3 Fun Experiments to Do While You're Stuck at Home

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Find yourself with a bit more free time these days? Want to learn some new things ... but from the comfort of your own home? We've got you. We’ve compiled some fun science experiments you can do with stuff you’ve got around the house, plus the science behind each of these results.

When you can’t go to science class, bring science class to you!

But remember: This is a time to be practicing social distancing or, if you’ve been exposed to COVID-19, self-quarantining. If you don’t already have the items you need to do one of these experiments, don’t put yourself or others in danger to get them!

Write a Message in Invisible Ink

What You Want to Learn: Is is possible to write a secret message?

Things You'll Need

  • Juice from one lemon 
  • Bowl or container 
  • Paper (white printer paper works best)
  • Q-tip or small paintbrush 
  • Heat source (a flame from a lighter or candle works best, but if you don’t have adult supervision, you can also use a bright lightbulb that gets really hot) 

What You Do:

  1. Squeeze the juice of the lemon into the bowl. You can add a few drops of water if you need a little more liquid. 
  2. Dip the Q-tip or paintbrush into the lemon juice, and use it to write a message on the piece of paper. The writing won’t show up right away, besides turning the paper a little damp.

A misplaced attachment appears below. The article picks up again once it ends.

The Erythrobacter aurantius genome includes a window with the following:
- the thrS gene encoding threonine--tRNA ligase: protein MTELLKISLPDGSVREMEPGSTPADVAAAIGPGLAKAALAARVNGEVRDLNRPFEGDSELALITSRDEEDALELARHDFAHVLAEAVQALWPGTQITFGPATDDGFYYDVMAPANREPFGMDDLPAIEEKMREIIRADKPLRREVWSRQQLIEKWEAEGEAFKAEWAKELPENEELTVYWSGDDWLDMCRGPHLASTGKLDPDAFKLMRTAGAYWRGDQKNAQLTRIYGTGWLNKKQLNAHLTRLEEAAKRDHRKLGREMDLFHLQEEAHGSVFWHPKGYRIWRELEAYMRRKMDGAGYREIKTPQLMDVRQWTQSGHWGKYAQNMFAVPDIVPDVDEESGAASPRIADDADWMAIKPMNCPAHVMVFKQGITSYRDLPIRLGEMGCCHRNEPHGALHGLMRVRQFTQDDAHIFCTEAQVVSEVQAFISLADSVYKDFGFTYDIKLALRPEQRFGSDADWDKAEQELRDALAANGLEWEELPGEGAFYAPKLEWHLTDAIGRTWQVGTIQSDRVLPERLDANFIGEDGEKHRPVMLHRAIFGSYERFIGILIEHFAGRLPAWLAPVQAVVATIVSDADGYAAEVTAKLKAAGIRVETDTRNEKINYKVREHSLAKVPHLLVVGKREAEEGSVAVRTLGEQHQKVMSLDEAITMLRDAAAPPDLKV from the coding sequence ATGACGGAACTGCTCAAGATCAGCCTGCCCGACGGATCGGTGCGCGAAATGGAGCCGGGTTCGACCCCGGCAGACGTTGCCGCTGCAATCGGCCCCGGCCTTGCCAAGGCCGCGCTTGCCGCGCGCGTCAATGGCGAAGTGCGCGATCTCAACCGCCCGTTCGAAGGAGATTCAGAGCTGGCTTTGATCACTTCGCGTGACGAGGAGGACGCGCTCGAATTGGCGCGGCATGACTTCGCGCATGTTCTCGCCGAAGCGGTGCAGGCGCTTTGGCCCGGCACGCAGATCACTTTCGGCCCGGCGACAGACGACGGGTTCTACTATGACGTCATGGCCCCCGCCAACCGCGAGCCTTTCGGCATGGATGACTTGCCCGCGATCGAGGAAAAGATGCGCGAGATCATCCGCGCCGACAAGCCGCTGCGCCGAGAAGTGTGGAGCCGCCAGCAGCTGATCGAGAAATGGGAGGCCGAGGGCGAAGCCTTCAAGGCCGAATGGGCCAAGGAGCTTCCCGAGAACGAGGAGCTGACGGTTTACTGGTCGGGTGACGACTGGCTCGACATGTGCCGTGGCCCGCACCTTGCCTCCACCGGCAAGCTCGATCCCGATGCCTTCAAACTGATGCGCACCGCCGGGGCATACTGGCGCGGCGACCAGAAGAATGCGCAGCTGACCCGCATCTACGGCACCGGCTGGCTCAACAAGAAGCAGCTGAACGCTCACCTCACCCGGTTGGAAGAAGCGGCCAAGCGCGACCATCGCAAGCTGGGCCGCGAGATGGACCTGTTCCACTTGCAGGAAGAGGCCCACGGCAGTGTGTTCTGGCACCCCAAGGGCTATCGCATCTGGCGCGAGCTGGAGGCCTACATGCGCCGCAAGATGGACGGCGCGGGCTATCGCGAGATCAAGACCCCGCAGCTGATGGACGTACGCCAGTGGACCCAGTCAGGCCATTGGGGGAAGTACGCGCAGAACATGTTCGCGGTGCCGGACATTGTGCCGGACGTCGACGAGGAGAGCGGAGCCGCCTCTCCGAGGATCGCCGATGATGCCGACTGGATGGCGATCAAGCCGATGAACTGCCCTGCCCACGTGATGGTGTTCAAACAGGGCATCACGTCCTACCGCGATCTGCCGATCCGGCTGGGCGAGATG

3. Allow the secret message to dry, and then hold the paper over the flame from a lighter or a candle. Go carefully to avoid letting the paper catch on fire.
  4. You should start to see that the lemon juice will start to turn brown, revealing the contents of the message.
  5. Voila! You made invisible ink. You can use this method to pass secret messages between your siblings or anyone else you’re stuck inside with! To really throw people off the trail, you can write decoy messages with a pen or pencil on the paper as well. To anyone else, it could look like just an ordinary paper with a few notes you wrote to yourself. But only the recipient will know that they need a candle to reveal its true contents ...

Why It Works:

This invisible ink method works because of the power of oxidation. Oxidation happens when the sugars of the lemon juice start to decompose and get released into the air. One of the things that happens during that process is the sugars start to turn brown. The reaction becomes even more pronounced as the fibers of heavy paper create more sugars when combined with acidic lemon juice, which also causes a browning process.

Oil and Ice Experiment

What You Want to Learn: Do oil and ice really hate each other?

Things You'll Need

  • Vegetable oil or olive oil 
  • Baby oil 
  • A tall cup
  • 1 ice cube
  • food coloring (optional)

What You Do:

  1. Pour the vegetable or olive oil into a cup, filling it a little less than halfway. 
  2. Gently pour the baby oil on top, not quite filling the cup.